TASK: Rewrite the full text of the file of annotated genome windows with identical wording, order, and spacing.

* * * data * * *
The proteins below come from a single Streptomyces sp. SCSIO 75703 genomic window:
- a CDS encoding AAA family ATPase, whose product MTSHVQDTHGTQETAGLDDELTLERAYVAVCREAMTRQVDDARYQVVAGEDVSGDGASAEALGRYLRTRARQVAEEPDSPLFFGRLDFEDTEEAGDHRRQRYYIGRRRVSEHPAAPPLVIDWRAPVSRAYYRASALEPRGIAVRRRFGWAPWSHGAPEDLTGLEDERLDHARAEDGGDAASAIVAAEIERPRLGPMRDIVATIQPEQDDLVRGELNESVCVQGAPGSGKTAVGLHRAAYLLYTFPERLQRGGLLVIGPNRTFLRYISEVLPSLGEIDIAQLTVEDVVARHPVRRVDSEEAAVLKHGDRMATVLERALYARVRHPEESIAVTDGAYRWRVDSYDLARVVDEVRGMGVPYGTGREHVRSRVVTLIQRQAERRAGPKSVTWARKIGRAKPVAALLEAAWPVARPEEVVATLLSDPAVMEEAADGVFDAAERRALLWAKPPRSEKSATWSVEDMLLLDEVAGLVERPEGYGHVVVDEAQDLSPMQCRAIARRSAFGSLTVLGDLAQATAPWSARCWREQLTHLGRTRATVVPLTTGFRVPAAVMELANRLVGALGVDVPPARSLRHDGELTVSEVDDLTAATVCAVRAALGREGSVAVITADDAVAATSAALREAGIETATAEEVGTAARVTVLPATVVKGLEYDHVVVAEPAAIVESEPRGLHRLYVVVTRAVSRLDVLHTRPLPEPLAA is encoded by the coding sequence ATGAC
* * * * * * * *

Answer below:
The proteins below come from a single Streptomyces sp. SCSIO 75703 genomic window:
- a CDS encoding AAA family ATPase, whose product MTSHVQDTHGTQETAGLDDELTLERAYVAVCREAMTRQVDDARYQVVAGEDVSGDGASAEALGRYLRTRARQVAEEPDSPLFFGRLDFEDTEEAGDHRRQRYYIGRRRVSEHPAAPPLVIDWRAPVSRAYYRASALEPRGIAVRRRFGWAPWSHGAPEDLTGLEDERLDHARAEDGGDAASAIVAAEIERPRLGPMRDIVATIQPEQDDLVRGELNESVCVQGAPGSGKTAVGLHRAAYLLYTFPERLQRGGLLVIGPNRTFLRYISEVLPSLGEIDIAQLTVEDVVARHPVRRVDSEEAAVLKHGDRMATVLERALYARVRHPEESIAVTDGAYRWRVDSYDLARVVDEVRGMGVPYGTGREHVRSRVVTLIQRQAERRAGPKSVTWARKIGRAKPVAALLEAAWPVARPEEVVATLLSDPAVMEEAADGVFDAAERRALLWAKPPRSEKSATWSVEDMLLLDEVAGLVERPEGYGHVVVDEAQDLSPMQCRAIARRSAFGSLTVLGDLAQATAPWSARCWREQLTHLGRTRATVVPLTTGFRVPAAVMELANRLVGALGVDVPPARSLRHDGELTVSEVDDLTAATVCAVRAALGREGSVAVITADDAVAATSAALREAGIETATAEEVGTAARVTVLPATVVKGLEYDHVVVAEPAAIVESEPRGLHRLYVVVTRAVSRLDVLHTRPLPEPLAA is encoded by the coding sequence ATGAC